Canterbury bells, carnation, French honeysuckle, globe thistle, hollyhock, scabious, sweet-william, rose campion, wallflower, lavatera arborea, purple digitalis, and stock gillyflowers. Some of these are very beautiful flowers, and none more so than carnations.

If the plot be limited to a few square yards, it will be better not to attempt the growth of flowers at all, but to lay it down in greensward or clean gravel, with perhaps a variegated holly, box-tree, laurel, flowering currant, sweetbriar, rose, or some other hardy shrub, to enliven it. Nothing, however, can be more wretched than a few sickly plants struggling for a miserable existence amid the dust and smoke of a town; and a person of good taste will never attempt the growth of flowers unless he can command the requisite amount of air and sunshine. Some plants endure a smoky atmosphere much better than others, and where almost every other shrub pines, the Aucuba, or Japan laurel, succeeds well. It is therefore now very common in such situations, but its variegated leaves, although pretty enough in the midst of verdure, have not the charm of green leaves in a suburban front-plot. In laying out little frontplots of this description, circular, oval, oblong, and other simple forms, should be preferred; for nothing looks more ridiculous than the imitation of labyrinths and intricate designs on so small a scale. A few plain forms in keeping with the front of the building and size of the plot, may produce elegance ; but intricate divisions, with lines of gravel between scarcely broad enough for a human foot, are toyish and trilling in the extreme. Neat and simple edgings of box, daisy, Virginian stock, privet, and the like, should be preferred to showy borders, whích are only adapted for large flower-gardens and ornamented lawns. In choosing plants for a front-plot, regard must be had to the exposure ; which if toward the north, will not admit of the successful cultivation of many plants that might be introduced where there is a southern exposure.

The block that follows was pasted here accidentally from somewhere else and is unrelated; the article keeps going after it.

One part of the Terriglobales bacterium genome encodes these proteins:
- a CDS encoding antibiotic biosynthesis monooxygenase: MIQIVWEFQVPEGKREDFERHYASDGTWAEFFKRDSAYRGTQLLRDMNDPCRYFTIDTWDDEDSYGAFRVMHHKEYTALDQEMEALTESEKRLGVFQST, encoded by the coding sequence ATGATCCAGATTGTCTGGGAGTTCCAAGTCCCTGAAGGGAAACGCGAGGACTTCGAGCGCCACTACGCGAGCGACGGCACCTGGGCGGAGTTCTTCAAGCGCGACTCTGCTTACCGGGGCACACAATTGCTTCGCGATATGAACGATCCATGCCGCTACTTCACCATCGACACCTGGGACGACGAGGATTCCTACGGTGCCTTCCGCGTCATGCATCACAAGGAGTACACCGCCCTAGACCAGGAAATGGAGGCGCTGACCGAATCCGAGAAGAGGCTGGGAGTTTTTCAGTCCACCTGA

When a front-plot is too small even for shrubs or turf, it is often possible to train some pretty climbers on the walls and around the doors and windows. The soil for the growth of these may be found either along the wall beneath, or may be artificially collected, and kept in stone or wooden boxes. Where it is objectionable to fasten plants to the wall, a light trellis-work of wood or iron-wire may be employed; permanently fixed where the climbers are perennial, but movable where they are grown merely for summer purposes. By being removed in autuinn, and kept dry, a wooden trellis, originally of small cost, will last for a number of years ; while its removal, along with the withered branches of the plant, is a positive improvement to the appearance of the dwelling. Nettings of string or wire make very convenient leaders, when other material cannot be had; and these may be woven along the outside of doors and windows, where other frameworks might not be permitted. In trellising, the